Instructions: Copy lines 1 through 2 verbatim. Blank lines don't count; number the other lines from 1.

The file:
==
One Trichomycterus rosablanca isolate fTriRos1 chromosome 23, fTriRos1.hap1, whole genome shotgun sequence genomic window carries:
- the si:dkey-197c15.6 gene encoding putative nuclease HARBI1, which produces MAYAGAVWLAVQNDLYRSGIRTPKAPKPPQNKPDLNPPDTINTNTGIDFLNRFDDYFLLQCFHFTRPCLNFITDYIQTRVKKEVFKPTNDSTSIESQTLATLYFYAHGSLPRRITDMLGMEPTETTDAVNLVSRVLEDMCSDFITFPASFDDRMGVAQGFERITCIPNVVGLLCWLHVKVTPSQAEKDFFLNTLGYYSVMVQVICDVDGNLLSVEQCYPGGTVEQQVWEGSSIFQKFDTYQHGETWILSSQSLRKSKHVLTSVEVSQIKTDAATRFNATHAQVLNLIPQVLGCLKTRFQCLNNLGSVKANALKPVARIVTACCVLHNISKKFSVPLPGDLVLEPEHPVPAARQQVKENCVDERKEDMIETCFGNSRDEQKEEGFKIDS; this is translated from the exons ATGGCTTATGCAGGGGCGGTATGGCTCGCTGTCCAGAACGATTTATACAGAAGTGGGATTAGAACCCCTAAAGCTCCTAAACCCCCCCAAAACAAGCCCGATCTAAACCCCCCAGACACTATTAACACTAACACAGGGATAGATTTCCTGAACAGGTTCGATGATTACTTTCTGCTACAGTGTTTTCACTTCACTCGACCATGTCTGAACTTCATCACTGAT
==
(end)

One Trichomycterus rosablanca isolate fTriRos1 chromosome 23, fTriRos1.hap1, whole genome shotgun sequence genomic window carries:
- the si:dkey-197c15.6 gene encoding putative nuclease HARBI1, which produces MAYAGAVWLAVQNDLYRSGIRTPKAPKPPQNKPDLNPPDTINTNTGIDFLNRFDDYFLLQCFHFTRPCLNFITDYIQTRVKKEVFKPTNDSTSIESQTLATLYFYAHGSLPRRITDMLGMEPTETTDAVNLVSRVLEDMCSDFITFPASFDDRMGVAQGFERITCIPNVVGLLCWLHVKVTPSQAEKDFFLNTLGYYSVMVQVICDVDGNLLSVEQCYPGGTVEQQVWEGSSIFQKFDTYQHGETWILSSQSLRKSKHVLTSVEVSQIKTDAATRFNATHAQVLNLIPQVLGCLKTRFQCLNNLGSVKANALKPVARIVTACCVLHNISKKFSVPLPGDLVLEPEHPVPAARQQVKENCVDERKEDMIETCFGNSRDEQKEEGFKIDS; this is translated from the exons ATGGCTTATGCAGGGGCGGTATGGCTCGCTGTCCAGAACGATTTATACAGAAGTGGGATTAGAACCCCTAAAGCTCCTAAACCCCCCCAAAACAAGCCCGATCTAAACCCCCCAGACACTATTAACACTAACACAGGGATAGATTTCCTGAACAGGTTCGATGATTACTTTCTGCTACAGTGTTTTCACTTCACTCGACCATGTCTGAACTTCATCACTGAT